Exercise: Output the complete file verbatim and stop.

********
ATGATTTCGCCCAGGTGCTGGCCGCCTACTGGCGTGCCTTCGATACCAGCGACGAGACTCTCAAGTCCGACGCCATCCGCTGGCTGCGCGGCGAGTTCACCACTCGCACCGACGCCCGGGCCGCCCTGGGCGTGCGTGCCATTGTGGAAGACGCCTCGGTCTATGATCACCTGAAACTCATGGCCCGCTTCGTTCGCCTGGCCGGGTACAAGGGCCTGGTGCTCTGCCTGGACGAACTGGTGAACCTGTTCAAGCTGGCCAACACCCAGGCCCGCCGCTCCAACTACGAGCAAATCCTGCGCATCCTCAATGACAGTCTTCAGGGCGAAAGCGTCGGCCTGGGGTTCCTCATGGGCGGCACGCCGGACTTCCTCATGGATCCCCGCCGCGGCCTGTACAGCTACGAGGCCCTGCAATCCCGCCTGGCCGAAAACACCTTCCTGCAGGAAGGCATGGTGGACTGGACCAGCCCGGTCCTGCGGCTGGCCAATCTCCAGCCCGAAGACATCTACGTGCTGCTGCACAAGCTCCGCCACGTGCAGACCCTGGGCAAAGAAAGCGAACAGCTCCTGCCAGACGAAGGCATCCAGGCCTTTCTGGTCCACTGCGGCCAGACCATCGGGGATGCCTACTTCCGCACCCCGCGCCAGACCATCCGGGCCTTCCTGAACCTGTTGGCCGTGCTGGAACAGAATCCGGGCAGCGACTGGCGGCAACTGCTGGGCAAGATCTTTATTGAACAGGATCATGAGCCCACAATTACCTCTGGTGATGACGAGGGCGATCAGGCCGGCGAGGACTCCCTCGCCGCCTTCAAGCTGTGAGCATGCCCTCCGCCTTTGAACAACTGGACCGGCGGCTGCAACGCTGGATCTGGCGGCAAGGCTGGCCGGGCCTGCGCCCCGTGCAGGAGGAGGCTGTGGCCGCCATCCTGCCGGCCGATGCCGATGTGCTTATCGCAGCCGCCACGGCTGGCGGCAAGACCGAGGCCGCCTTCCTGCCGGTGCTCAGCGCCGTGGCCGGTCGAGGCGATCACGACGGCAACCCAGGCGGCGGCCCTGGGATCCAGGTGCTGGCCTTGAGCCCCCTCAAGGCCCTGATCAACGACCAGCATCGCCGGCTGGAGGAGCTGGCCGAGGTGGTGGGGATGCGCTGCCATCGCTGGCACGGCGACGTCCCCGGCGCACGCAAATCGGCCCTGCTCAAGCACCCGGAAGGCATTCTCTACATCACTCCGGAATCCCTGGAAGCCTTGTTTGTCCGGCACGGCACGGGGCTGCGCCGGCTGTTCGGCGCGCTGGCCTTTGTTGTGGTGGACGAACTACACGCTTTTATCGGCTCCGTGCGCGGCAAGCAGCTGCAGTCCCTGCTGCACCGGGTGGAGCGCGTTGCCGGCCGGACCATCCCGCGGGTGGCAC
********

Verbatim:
ATGATTTCGCCCAGGTGCTGGCCGCCTACTGGCGTGCCTTCGATACCAGCGACGAGACTCTCAAGTCCGACGCCATCCGCTGGCTGCGCGGCGAGTTCACCACTCGCACCGACGCCCGGGCCGCCCTGGGCGTGCGTGCCATTGTGGAAGACGCCTCGGTCTATGATCACCTGAAACTCATGGCCCGCTTCGTTCGCCTGGCCGGGTACAAGGGCCTGGTGCTCTGCCTGGACGAACTGGTGAACCTGTTCAAGCTGGCCAACACCCAGGCCCGCCGCTCCAACTACGAGCAAATCCTGCGCATCCTCAATGACAGTCTTCAGGGCGAAAGCGTCGGCCTGGGGTTCCTCATGGGCGGCACGCCGGACTTCCTCATGGATCCCCGCCGCGGCCTGTACAGCTACGAGGCCCTGCAATCCCGCCTGGCCGAAAACACCTTCCTGCAGGAAGGCATGGTGGACTGGACCAGCCCGGTCCTGCGGCTGGCCAATCTCCAGCCCGAAGACATCTACGTGCTGCTGCACAAGCTCCGCCACGTGCAGACCCTGGGCAAAGAAAGCGAACAGCTCCTGCCAGACGAAGGCATCCAGGCCTTTCTGGTCCACTGCGGCCAGACCATCGGGGATGCCTACTTCCGCACCCCGCGCCAGACCATCCGGGCCTTCCTGAACCTGTTGGCCGTGCTGGAACAGAATCCGGGCAGCGACTGGCGGCAACTGCTGGGCAAGATCTTTATTGAACAGGATCATGAGCCCACAATTACCTCTGGTGATGACGAGGGCGATCAGGCCGGCGAGGACTCCCTCGCCGCCTTCAAGCTGTGAGCATGCCCTCCGCCTTTGAACAACTGGACCGGCGGCTGCAACGCTGGATCTGGCGGCAAGGCTGGCCGGGCCTGCGCCCCGTGCAGGAGGAGGCTGTGGCCGCCATCCTGCCGGCCGATGCCGATGTGCTTATCGCAGCCGCCACGGCTGGCGGCAAGACCGAGGCCGCCTTCCTGCCGGTGCTCAGCGCCGTGGCCGGTCGAGGCGATCACGACGGCAACCCAGGCGGCGGCCCTGGGATCCAGGTGCTGGCCTTGAGCCCCCTCAAGGCCCTGATCAACGACCAGCATCGCCGGCTGGAGGAGCTGGCCGAGGTGGTGGGGATGCGCTGCCATCGCTGGCACGGCGACGTCCCCGGCGCACGCAAATCGGCCCTGCTCAAGCACCCGGAAGGCATTCTCTACATCACTCCGGAATCCCTGGAAGCCTTGTTTGTCCGGCACGGCACGGGGCTGCGCCGGCTGTTCGGCGCGCTGGCCTTTGTTGTGGTGGACGAACTACACGCTTTTATCGGCTCCGTGCGCGGCAAGCAGCTGCAGTCCCTGCTGCACCGGGTGGAGCGCGTTGCCGGCCGGACCATCCCGCGGGTGGCAC